For almost 150 years Americans have believed that anyone born here, whatever his or her origins, can be a good citizen. There is no reason to believe the children of illegal immigrants are any different.
Congress should think long and hard before tampering with this essential American principle embodied in the 14th Amendment to the U.S. Constitution. Approved by Congress in 1866 at the outset of Reconstruction and ratified two years later, the amendment establishes the principle of birthright citizenship. With minor exceptions, all persons born in this country are American citizens, whatever the status of their parents.
Republican Lindsey Graham of South Carolina, several of his Senate colleagues and a number of conservative political commentators are now demanding that the amendment be reinterpreted or rewritten so as to exclude the children of illegal immigrants.
Bitter conflicts about who should be an American citizen are hardly new, nor are efforts to exclude those deemed for one reason or another undesirable. The very first naturalization law, enacted in 1790, barred non-white immigrants from ever becoming citizens. This prohibition was lifted for Africans in 1870 but lasted into the mid-20th century for Asians. In 1857, in the Dred Scott decision, Chief Justice Roger B. Taney declared that no black person, free or slave, could be a citizen of the U.S.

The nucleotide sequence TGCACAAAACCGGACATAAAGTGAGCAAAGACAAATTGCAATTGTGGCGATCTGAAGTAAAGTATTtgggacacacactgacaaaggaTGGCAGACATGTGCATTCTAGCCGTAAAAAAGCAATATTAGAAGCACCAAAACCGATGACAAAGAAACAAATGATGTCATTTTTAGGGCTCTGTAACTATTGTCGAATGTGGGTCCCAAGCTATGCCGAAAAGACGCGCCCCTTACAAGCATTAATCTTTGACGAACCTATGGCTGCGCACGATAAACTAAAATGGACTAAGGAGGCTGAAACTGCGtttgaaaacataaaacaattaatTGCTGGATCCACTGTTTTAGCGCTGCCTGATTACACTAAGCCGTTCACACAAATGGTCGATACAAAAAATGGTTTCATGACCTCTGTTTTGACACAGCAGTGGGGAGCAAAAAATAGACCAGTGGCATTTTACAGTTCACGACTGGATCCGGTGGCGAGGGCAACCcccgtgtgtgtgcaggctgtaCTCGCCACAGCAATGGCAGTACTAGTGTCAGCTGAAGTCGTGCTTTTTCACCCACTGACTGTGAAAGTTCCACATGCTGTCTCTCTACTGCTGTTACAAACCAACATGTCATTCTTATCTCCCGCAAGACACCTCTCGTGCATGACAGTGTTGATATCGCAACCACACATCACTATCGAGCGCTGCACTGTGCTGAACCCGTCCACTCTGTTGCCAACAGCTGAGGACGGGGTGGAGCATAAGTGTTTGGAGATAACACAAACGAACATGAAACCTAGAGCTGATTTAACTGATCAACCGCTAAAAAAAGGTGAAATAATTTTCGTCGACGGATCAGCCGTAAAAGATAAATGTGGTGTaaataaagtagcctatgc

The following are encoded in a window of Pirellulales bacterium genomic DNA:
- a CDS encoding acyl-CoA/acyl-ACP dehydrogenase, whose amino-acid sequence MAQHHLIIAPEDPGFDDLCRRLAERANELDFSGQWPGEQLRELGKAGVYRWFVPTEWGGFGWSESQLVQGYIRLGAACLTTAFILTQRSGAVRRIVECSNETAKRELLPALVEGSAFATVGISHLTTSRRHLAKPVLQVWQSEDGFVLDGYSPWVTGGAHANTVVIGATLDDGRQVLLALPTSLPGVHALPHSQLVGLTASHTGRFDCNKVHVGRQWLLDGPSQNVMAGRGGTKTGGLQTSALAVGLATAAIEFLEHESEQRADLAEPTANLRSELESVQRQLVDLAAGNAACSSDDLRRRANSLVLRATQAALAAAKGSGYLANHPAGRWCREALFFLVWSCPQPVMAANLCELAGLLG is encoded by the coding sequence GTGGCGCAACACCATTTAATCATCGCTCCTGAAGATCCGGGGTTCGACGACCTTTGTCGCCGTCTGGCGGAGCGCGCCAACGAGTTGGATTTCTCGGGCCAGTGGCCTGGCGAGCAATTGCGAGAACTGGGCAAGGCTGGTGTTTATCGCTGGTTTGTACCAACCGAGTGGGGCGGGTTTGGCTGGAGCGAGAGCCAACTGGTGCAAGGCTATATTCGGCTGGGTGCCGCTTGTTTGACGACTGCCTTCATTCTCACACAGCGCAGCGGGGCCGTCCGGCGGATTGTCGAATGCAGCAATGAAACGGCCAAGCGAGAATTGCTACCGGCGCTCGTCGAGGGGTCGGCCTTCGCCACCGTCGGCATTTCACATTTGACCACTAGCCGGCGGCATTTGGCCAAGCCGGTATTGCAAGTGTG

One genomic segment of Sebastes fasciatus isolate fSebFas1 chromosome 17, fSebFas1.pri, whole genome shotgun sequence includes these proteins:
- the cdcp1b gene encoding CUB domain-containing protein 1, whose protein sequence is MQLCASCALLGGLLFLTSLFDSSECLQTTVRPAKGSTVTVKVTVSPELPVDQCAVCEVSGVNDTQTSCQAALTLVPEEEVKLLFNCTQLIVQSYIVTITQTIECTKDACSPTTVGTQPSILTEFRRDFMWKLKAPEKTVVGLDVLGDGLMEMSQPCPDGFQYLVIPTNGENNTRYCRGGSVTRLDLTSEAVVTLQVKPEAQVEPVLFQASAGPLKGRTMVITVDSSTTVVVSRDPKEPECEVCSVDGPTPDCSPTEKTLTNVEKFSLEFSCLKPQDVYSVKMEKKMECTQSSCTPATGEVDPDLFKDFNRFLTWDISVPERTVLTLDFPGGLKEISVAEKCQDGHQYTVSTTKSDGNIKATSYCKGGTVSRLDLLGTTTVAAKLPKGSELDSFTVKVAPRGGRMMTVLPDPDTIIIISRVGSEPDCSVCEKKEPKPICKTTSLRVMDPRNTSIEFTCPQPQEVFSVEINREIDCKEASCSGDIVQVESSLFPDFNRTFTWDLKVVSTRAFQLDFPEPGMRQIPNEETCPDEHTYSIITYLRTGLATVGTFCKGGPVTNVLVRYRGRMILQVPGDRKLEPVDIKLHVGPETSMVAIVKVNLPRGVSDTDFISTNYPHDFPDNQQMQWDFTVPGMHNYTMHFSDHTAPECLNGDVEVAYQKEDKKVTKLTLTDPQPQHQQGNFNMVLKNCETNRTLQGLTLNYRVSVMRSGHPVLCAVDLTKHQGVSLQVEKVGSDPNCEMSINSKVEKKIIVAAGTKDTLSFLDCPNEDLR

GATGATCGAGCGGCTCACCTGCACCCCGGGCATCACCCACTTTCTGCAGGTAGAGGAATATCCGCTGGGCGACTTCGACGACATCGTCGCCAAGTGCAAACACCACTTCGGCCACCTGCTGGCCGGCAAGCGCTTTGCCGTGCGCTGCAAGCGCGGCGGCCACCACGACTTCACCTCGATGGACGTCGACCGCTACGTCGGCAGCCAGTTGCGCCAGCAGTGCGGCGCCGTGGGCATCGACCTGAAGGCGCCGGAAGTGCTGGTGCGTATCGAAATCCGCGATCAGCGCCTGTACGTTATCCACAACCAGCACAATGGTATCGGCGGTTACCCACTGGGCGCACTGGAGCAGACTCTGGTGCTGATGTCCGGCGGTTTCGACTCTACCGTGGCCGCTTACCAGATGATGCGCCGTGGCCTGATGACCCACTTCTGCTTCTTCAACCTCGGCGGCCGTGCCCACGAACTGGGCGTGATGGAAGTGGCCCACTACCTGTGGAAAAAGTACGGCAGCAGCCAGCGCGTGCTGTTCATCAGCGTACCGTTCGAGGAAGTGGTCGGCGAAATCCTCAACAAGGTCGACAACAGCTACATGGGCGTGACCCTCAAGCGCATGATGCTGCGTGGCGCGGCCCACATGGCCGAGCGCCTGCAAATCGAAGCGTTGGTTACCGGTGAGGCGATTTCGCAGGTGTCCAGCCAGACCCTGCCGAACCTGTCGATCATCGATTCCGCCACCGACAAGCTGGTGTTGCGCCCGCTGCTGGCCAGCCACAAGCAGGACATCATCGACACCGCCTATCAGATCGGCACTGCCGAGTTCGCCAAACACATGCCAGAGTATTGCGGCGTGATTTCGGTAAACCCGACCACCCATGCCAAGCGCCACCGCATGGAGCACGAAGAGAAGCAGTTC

The Civil War transformed the debate over citizenship. In a sense, the 14th Amendment wrote into the Constitution the results of the Union’s triumph and the destruction of slavery. It begins by defining as citizens all persons born or naturalized in the U.S. “and subject to the jurisdiction thereof” -- language meant to exclude Indians, deemed to be citizens of their respective tribes, and American-born children of foreign diplomats. It goes on to bar states from depriving these citizens of life, liberty or property or denying them the “equal protection of the laws.”
The most important change in the Constitution since the Bill of Rights, the 14th Amendment was intended, first, to establish beyond doubt the citizenship of the 4 million emancipated slaves and to consign Dred Scott to oblivion.
But the Republicans who controlled Congress also had a larger purpose. “It is a singular fact,” the abolitionist Wendell Phillips wrote in 1866, “that, unlike all other nations, this nation has yet a question as to what makes or constitutes a citizen.” The 14th Amendment established the first national definition of citizenship and with it the idea that these citizens enjoyed their rights as part of the American people rather than as members of particular racial or ethnic groups.
In this, it reflected the expansion of national consciousness brought on by the Civil War. The struggle against slavery crystallized the idea of the national government as “the custodian of freedom,” in the words of Massachusetts Senator Charles Sumner. The Black Codes enacted by all-white southern governments soon after the end of the war, which sought to reduce freed people to a condition reminiscent of slavery, reinforced the conviction that the states couldn’t be trusted to respect Americans’ basic rights.
Did Congress intend birthright citizenship to apply to the children of illegal residents? No such group existed in 1866; at the time, just about anyone who wished to enter the U.S. was free to do so. Only later were certain groups singled out for exclusion -- prostitutes, polygamists, lunatics, anarchists, and, starting in 1882, the entire population of China.